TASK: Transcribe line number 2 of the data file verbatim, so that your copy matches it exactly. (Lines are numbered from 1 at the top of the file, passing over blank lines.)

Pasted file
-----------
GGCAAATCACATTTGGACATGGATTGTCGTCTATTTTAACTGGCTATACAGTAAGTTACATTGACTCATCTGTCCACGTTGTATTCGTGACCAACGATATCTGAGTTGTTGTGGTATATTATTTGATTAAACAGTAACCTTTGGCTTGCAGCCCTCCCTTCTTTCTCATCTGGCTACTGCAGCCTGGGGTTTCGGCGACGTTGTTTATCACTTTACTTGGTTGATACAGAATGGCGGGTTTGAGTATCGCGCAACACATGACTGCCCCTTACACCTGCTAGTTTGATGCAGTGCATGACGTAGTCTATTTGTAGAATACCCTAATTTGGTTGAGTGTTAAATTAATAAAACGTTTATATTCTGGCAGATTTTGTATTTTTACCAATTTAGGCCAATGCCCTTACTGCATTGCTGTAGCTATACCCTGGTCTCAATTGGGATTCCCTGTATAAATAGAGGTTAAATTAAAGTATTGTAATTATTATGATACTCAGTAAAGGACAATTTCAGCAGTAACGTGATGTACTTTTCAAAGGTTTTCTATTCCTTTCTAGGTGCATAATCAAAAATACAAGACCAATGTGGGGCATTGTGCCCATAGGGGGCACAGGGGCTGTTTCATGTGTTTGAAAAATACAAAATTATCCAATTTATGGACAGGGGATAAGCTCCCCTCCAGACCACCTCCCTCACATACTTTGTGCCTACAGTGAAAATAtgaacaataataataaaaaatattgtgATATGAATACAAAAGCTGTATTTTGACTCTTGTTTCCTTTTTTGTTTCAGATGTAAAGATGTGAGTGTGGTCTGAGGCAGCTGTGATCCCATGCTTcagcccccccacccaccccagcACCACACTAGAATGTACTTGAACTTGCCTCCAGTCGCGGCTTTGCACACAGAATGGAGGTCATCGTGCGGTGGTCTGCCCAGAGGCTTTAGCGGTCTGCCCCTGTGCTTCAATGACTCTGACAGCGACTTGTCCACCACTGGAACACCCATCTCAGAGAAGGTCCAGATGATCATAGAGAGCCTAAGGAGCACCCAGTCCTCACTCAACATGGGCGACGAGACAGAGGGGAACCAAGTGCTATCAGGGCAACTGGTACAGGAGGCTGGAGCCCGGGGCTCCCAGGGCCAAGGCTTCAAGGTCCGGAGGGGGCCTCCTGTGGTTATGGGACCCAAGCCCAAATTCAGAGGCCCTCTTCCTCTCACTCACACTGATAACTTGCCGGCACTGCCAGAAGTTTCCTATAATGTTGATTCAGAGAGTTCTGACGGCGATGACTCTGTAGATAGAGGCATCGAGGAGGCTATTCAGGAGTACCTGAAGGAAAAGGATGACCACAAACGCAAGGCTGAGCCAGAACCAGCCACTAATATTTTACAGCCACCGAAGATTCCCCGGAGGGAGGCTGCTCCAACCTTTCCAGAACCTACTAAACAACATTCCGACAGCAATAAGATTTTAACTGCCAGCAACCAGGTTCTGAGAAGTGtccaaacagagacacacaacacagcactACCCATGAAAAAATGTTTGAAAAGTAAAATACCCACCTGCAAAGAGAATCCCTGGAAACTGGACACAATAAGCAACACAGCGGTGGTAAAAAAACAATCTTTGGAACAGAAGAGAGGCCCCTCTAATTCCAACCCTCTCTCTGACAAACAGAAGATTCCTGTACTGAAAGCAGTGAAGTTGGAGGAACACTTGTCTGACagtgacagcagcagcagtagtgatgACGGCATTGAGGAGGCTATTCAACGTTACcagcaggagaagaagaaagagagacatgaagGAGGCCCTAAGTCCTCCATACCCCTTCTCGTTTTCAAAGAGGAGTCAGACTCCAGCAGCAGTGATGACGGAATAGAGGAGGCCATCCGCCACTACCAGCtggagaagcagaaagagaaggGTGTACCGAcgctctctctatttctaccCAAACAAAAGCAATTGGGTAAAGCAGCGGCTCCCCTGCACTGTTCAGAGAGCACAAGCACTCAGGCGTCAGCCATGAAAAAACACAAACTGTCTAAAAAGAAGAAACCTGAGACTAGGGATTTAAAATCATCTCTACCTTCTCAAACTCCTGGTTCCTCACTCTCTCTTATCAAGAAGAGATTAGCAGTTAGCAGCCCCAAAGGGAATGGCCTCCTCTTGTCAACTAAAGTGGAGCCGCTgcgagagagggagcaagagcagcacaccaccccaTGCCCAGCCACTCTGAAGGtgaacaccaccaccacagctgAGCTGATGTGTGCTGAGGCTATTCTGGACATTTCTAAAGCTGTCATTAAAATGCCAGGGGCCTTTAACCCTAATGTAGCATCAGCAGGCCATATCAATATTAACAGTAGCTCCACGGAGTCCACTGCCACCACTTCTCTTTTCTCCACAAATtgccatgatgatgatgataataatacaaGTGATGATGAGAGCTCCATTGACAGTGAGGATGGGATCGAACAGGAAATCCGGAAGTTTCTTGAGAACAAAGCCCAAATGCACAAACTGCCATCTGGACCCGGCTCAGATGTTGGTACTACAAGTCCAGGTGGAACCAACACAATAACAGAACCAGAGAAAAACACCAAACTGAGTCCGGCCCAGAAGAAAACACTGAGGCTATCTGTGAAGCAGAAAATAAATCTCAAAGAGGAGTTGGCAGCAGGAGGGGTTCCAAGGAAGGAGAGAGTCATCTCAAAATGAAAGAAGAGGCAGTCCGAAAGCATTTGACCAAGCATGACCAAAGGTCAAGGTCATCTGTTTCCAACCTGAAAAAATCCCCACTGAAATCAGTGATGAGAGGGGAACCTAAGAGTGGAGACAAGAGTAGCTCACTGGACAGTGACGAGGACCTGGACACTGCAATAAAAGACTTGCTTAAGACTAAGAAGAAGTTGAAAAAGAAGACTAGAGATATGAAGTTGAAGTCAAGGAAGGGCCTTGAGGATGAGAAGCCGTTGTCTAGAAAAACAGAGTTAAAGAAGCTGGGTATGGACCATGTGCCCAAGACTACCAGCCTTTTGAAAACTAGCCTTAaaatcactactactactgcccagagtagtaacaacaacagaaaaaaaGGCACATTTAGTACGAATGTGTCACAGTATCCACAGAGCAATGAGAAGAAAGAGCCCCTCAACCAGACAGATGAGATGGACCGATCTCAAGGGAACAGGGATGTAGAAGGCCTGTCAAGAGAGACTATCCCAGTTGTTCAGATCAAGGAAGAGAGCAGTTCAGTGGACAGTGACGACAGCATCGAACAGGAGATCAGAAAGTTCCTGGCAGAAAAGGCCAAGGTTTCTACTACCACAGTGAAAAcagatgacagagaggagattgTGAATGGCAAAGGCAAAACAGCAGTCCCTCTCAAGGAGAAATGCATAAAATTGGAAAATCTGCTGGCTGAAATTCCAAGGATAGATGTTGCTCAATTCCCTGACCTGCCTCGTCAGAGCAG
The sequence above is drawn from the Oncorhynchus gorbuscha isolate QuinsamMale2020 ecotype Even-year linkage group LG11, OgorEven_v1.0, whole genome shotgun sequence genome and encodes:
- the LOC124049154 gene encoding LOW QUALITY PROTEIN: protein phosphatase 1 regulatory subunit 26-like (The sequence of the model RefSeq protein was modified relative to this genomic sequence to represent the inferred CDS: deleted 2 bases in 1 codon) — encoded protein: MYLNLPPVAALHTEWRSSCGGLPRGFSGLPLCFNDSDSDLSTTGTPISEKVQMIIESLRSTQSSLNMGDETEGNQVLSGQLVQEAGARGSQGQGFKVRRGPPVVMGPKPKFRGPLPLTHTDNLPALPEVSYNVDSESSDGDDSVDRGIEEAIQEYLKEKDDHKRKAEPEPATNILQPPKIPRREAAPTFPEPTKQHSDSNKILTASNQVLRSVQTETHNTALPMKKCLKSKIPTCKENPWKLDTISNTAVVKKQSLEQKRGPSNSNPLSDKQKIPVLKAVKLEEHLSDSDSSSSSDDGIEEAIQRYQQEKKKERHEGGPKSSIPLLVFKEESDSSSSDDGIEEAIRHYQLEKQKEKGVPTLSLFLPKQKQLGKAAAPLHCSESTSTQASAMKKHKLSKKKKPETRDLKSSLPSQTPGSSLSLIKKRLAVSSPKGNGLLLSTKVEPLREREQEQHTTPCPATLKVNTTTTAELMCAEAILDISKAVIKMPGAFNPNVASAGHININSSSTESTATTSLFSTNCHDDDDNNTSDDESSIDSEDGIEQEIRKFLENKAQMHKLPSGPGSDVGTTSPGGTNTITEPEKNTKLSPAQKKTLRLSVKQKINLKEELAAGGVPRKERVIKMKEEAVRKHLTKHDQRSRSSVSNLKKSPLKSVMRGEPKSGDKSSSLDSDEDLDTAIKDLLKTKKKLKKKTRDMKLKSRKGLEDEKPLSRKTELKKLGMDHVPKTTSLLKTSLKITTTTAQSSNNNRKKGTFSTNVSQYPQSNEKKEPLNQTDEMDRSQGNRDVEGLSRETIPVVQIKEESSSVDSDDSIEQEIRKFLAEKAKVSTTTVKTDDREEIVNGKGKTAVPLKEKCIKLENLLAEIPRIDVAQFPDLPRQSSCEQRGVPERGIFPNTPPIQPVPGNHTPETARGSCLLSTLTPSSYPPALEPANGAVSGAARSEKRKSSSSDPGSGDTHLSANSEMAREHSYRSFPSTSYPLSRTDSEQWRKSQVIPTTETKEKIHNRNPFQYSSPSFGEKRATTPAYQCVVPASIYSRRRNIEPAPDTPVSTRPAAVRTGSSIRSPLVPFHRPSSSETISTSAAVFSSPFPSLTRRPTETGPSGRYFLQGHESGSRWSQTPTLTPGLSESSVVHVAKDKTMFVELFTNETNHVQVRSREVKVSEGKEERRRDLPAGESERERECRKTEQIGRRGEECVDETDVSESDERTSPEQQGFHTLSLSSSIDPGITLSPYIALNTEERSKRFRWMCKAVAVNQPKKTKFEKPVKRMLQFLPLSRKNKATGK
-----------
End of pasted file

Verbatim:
The sequence above is drawn from the Oncorhynchus gorbuscha isolate QuinsamMale2020 ecotype Even-year linkage group LG11, OgorEven_v1.0, whole genome shotgun sequence genome and encodes: